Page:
In this way, the mouth is just like the rest of the body. It contains some nice bacteria and some not so nice. While it is, technically, possible for nasty bacteria in the mouth to prove fatal if left untreated for long enough, this is also true of bacteria in the arm, the leg, the elbow, or any other part of the body.

However, simple dental infections are very common and very treatable. They may occur in the roots of teeth once, twice, five times, or more and never cause sickness anywhere else. As long as they are treated properly, with a root canal if necessary, there is nothing to fear from these minor infections. However, if you do feel anxious about the procedure, talk to your dentist. They will put your mind at ease and answer any questions that you might have.

Tips and Tricks to Help You Prepare for a Root Canal

The single best way to make sure that your root canal procedure goes smoothly is to follow instructions. Your dentist knows exactly what you need, so listen carefully and do the right things. If you are prescribed a specific type of painkiller, take it. If you are told not to take a certain painkiller, stay away from it. Honestly, they really do have your best interests at heart.

One important thing to remember is that you need to tell your dentist about any extenuating circumstances. So, speak up about any medications that you are allergic to or any underlying medical conditions that you might have. The chances are that they will not have an impact on treatment, but for the sake of safety, it is always best to be completely honest and transparent.

You should try to sleep well the evening before the root canal procedure. If you approach it rested and in a good mood, you are likely to feel less anxious. The same rules apply for eating. You do not have to turn up for a procedure with an empty stomach. It is perfectly fine to eat up until around an hour before the treatment and this is only for the sake of courtesy really.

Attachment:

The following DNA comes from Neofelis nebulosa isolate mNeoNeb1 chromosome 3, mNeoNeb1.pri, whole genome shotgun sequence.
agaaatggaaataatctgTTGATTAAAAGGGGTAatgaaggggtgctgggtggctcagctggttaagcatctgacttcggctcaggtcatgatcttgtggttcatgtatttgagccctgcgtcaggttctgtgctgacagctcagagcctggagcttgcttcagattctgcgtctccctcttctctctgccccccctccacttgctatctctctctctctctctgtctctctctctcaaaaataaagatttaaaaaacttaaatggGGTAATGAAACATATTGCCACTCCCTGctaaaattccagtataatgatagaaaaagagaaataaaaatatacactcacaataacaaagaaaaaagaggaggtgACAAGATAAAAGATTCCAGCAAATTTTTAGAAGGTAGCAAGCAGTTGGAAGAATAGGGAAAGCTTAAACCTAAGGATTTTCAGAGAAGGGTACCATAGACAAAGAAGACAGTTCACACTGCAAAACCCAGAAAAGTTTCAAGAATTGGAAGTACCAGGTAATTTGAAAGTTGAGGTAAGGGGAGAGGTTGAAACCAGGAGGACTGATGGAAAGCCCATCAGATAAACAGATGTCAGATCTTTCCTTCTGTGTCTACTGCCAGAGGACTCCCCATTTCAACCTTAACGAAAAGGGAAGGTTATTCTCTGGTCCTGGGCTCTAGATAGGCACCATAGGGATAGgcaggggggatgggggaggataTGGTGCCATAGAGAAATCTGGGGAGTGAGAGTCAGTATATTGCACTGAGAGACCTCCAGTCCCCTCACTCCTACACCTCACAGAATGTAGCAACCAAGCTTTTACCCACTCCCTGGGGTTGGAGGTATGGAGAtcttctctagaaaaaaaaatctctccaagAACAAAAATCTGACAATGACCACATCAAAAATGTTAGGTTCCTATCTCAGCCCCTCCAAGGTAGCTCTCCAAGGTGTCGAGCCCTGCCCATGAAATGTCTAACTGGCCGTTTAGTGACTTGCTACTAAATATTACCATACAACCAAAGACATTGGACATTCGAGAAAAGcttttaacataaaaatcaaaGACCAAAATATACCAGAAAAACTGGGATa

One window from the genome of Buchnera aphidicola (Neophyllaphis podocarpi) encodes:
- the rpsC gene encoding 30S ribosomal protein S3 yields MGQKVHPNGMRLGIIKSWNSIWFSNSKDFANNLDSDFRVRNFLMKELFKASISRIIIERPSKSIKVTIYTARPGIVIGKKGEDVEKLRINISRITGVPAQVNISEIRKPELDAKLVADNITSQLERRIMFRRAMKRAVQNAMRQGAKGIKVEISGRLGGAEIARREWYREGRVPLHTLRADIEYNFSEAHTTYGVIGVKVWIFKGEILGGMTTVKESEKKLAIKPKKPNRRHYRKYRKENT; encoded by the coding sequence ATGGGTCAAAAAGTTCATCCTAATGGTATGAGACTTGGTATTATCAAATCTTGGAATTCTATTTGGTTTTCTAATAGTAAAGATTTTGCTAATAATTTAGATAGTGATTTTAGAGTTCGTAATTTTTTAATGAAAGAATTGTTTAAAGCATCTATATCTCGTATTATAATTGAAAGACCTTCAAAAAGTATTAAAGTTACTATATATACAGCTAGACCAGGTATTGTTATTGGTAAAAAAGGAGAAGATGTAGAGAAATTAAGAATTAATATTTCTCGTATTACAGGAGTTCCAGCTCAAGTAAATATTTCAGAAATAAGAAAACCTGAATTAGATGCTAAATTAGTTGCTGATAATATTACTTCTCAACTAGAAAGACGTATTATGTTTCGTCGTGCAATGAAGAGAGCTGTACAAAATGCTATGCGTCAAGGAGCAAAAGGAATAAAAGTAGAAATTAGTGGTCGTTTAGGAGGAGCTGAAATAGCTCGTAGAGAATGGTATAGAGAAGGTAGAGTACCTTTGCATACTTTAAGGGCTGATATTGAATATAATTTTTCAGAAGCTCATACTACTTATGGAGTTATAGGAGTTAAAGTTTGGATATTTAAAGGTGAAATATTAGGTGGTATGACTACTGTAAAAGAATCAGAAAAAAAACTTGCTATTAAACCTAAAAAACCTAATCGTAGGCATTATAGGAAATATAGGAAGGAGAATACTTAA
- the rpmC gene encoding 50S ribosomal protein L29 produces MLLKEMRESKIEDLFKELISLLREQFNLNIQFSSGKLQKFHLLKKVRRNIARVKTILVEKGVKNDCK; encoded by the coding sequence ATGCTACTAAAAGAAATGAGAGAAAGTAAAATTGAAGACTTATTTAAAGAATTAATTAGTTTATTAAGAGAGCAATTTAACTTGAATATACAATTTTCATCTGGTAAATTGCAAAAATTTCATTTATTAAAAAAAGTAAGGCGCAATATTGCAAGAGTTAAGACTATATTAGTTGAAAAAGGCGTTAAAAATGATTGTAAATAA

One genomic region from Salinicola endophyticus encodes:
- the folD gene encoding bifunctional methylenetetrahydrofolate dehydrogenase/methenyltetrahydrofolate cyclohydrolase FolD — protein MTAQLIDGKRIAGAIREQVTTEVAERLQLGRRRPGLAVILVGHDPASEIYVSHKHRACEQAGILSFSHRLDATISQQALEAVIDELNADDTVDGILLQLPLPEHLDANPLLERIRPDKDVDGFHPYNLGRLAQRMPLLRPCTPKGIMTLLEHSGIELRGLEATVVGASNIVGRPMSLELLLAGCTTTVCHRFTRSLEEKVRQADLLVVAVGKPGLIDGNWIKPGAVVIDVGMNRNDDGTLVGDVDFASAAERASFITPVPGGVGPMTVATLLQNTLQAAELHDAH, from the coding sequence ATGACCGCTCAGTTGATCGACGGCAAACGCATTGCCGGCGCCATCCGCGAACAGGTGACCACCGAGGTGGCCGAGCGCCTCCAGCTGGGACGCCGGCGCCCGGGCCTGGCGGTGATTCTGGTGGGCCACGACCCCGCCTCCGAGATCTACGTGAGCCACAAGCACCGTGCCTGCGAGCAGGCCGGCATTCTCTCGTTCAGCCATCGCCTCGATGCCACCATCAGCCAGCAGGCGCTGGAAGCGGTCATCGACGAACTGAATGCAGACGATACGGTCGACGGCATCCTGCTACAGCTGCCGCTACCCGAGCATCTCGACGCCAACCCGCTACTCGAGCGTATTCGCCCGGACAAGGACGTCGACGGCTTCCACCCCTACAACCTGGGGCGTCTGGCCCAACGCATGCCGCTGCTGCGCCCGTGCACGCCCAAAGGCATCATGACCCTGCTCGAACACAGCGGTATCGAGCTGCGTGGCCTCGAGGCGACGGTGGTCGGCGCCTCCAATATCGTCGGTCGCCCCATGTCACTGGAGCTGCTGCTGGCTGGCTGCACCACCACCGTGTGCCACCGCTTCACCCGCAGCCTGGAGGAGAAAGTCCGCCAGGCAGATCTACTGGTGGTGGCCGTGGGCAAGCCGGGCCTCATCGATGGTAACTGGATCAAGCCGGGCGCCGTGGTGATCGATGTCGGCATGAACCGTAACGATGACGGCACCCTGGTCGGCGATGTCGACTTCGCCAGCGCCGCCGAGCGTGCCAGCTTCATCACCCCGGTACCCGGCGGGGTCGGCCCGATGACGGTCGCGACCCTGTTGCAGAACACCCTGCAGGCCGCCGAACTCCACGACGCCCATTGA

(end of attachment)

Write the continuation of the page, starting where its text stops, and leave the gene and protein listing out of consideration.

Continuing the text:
It can be tough to maintain your bravery at the dentist, even if you know that the procedure is routine and comes without risk. After all, a phobia is a phobia and sometimes there is little to do with the fear but deal with it as best you can. If you need to squeeze a stress toy throughout the procedure, do it. If listening to music is soothing, ask your dentist if this is okay.

Generally speaking, dental professionals are more than happy to let you do whatever helps you to relax and feel comfortable. As long as it does not get in the way of the procedure, there should be no problems. Once the root canal is finished, the dentist will have a chat with you about aftercare. You must listen very carefully to everything that is said and follow all of the instructions that they give you. If you experience complications or the pain becomes intense, consult your specialist immediately.  

Aftercare Advice for Root Canal Patients

The aftercare requirements for root canal patients are very simple and much the same as the requirements for most other dental procedures. You should avoid picking at or touching the tooth at all costs. This will introduce bacteria into the newly cleaned root. It is okay to take an over the counter painkiller, but do not exceed the recommended dosage, no matter how intense the pain becomes.

If the pain progresses past anything but a mild ache or soreness, there may be a problem. Consult your dentist as soon as possible and describe what is happening. In some rare cases, there are root areas within the tooth that are concealed and subsequently missed by the dentist. This can cause a continuation of the original aches and pains. If this happens, another root canal cleaning may have to be scheduled.

This is fairly uncommon, so do not worry about it unless you experience anything out of the ordinary. For the first few days after the root canal, you can minimise soreness by sticking to soft foods and avoiding extreme changes in temperature (so no ice cream, sorry).